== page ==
The importance of being ... an artist: interpreting the challenge of inclusion in infant mainstream education: a self-study, action research approach

Perselli, Victoria (2001) The importance of being ... an artist: interpreting the challenge of inclusion in infant mainstream education: a self-study, action research approach. (PhD thesis), Kingston University.

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Abstract

This thesis represents a self study inquiry into my work as coordinator and individual support teacher for special educational needs [SEN] in mainstream infant schooling in the south east of England, 1995-2000. It examines this role in terms of identity, action and meaning, with particular regard to the 'significant others' - those pupils with whom my work is most directly concerned - and how I have striven to develop my practice towards their inclusion in this, setting. I locate the self study within a predominantly postmodern understanding of time and space. I problematise the concepts of both SEN and inclusion, situating these in historical and political relations with traditional liberal individualist and present-day market economic discourses. The representational form used is narrative enquiry - stories within a story - but with a strong emphasis on the metaphoric possibilities of visual imagery as a means towards 'thinking otherwise' and 'doing differently' in response to the dominant practices of SEN. These, I argue, tend towards objectifying and commodifying learners; moreover their manifestation as technical rational responses to pupil problems serves to distract attention from the more vital issue of restricted professionality in infant education, in particular the loss of curricular autonomy by both teachers and learners. Through the narration of my personal experiences and their reception by critical friends in a variety of settings, I seek to draw connections between the self, the social and the political. I propose that the 'empty space', 'case story' and 'social stage' methods developed here offer powerful means towards an alternative pedagogy; one which seeks community and care for self and others, valorises memory, imagination and the desire of creativity in teaching and learning but which, following Lather (1999), also reframes educational research as 'a way of being at risk'.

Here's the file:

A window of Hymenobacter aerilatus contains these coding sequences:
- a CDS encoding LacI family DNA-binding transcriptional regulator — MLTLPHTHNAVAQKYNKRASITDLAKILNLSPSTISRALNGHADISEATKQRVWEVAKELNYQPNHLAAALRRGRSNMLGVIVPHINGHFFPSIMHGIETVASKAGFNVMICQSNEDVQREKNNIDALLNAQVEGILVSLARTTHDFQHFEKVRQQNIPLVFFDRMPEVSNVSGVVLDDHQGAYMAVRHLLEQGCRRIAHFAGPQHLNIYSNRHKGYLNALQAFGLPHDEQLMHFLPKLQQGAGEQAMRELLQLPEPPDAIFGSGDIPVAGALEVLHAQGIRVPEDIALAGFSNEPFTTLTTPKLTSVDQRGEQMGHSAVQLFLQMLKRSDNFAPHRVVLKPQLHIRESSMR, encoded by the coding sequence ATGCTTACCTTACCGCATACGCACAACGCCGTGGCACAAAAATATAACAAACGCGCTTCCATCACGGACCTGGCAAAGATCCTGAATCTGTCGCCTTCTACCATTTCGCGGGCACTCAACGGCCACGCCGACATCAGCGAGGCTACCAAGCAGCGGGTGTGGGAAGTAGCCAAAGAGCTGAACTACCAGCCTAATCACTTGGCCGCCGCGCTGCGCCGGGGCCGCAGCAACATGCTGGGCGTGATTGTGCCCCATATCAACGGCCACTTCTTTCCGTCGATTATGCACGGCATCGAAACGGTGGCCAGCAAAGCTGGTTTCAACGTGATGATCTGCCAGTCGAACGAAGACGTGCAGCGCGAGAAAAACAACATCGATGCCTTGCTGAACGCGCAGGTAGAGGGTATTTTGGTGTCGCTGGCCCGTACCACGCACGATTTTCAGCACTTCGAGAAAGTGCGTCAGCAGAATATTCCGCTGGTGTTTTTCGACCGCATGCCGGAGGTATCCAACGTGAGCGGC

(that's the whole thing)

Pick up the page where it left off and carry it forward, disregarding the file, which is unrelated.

Item Type: Thesis (PhD)
Physical Location: This item is held in stock at Kingston University Library.
Research Area: Education
Depositing User: Automatic Import Agent
Date Deposited: 09 Sep 2011 21:39
Last Modified: 29 May 2014 14:33
URI: http://eprints.kingston.ac.uk/id/eprint/20687

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